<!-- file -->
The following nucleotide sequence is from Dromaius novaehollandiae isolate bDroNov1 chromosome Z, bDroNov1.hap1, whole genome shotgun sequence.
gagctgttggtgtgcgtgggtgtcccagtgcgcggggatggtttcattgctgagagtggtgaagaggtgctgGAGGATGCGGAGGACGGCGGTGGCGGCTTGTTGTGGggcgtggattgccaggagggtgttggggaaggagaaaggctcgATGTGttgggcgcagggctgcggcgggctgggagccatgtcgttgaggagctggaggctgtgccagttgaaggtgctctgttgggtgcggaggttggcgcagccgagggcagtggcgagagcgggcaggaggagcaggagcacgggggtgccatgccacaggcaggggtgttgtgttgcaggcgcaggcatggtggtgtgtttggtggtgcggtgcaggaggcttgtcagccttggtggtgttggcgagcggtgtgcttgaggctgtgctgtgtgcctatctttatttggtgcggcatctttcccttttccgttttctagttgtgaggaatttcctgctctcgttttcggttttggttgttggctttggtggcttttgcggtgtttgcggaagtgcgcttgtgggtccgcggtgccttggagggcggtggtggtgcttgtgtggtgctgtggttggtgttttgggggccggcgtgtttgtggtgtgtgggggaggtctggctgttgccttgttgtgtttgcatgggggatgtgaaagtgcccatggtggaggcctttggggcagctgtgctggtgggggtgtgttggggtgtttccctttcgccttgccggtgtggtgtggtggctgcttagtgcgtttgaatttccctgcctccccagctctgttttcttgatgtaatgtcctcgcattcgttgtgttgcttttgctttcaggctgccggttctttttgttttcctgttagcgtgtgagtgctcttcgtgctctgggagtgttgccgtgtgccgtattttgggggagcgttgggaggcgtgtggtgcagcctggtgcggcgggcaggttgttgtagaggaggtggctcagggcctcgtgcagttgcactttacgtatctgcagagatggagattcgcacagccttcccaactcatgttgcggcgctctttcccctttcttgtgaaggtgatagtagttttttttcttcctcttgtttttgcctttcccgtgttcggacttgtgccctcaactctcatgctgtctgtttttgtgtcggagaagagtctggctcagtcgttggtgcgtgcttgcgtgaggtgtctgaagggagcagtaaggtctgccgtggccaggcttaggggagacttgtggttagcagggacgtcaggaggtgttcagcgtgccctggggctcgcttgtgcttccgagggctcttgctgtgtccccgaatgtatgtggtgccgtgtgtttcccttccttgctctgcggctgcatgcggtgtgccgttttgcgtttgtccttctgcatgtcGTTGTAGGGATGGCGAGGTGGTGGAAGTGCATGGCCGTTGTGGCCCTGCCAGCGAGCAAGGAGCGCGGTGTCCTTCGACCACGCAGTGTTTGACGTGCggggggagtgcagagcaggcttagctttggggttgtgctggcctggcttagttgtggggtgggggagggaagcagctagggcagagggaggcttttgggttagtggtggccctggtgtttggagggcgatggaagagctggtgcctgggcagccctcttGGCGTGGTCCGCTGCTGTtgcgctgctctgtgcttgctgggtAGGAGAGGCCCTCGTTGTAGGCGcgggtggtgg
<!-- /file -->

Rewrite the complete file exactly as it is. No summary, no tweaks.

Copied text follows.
The following nucleotide sequence is from Dromaius novaehollandiae isolate bDroNov1 chromosome Z, bDroNov1.hap1, whole genome shotgun sequence.
gagctgttggtgtgcgtgggtgtcccagtgcgcggggatggtttcattgctgagagtggtgaagaggtgctgGAGGATGCGGAGGACGGCGGTGGCGGCTTGTTGTGGggcgtggattgccaggagggtgttggggaaggagaaaggctcgATGTGttgggcgcagggctgcggcgggctgggagccatgtcgttgaggagctggaggctgtgccagttgaaggtgctctgttgggtgcggaggttggcgcagccgagggcagtggcgagagcgggcaggaggagcaggagcacgggggtgccatgccacaggcaggggtgttgtgttgcaggcgcaggcatggtggtgtgtttggtggtgcggtgcaggaggcttgtcagccttggtggtgttggcgagcggtgtgcttgaggctgtgctgtgtgcctatctttatttggtgcggcatctttcccttttccgttttctagttgtgaggaatttcctgctctcgttttcggttttggttgttggctttggtggcttttgcggtgtttgcggaagtgcgcttgtgggtccgcggtgccttggagggcggtggtggtgcttgtgtggtgctgtggttggtgttttgggggccggcgtgtttgtggtgtgtgggggaggtctggctgttgccttgttgtgtttgcatgggggatgtgaaagtgcccatggtggaggcctttggggcagctgtgctggtgggggtgtgttggggtgtttccctttcgccttgccggtgtggtgtggtggctgcttagtgcgtttgaatttccctgcctccccagctctgttttcttgatgtaatgtcctcgcattcgttgtgttgcttttgctttcaggctgccggttctttttgttttcctgttagcgtgtgagtgctcttcgtgctctgggagtgttgccgtgtgccgtattttgggggagcgttgggaggcgtgtggtgcagcctggtgcggcgggcaggttgttgtagaggaggtggctcagggcctcgtgcagttgcactttacgtatctgcagagatggagattcgcacagccttcccaactcatgttgcggcgctctttcccctttcttgtgaaggtgatagtagttttttttcttcctcttgtttttgcctttcccgtgttcggacttgtgccctcaactctcatgctgtctgtttttgtgtcggagaagagtctggctcagtcgttggtgcgtgcttgcgtgaggtgtctgaagggagcagtaaggtctgccgtggccaggcttaggggagacttgtggttagcagggacgtcaggaggtgttcagcgtgccctggggctcgcttgtgcttccgagggctcttgctgtgtccccgaatgtatgtggtgccgtgtgtttcccttccttgctctgcggctgcatgcggtgtgccgttttgcgtttgtccttctgcatgtcGTTGTAGGGATGGCGAGGTGGTGGAAGTGCATGGCCGTTGTGGCCCTGCCAGCGAGCAAGGAGCGCGGTGTCCTTCGACCACGCAGTGTTTGACGTGCggggggagtgcagagcaggcttagctttggggttgtgctggcctggcttagttgtggggtgggggagggaagcagctagggcagagggaggcttttgggttagtggtggccctggtgtttggagggcgatggaagagctggtgcctgggcagccctcttGGCGTGGTCCGCTGCTGTtgcgctgctctgtgcttgctgggtAGGAGAGGCCCTCGTTGTAGGCGcgggtggtgg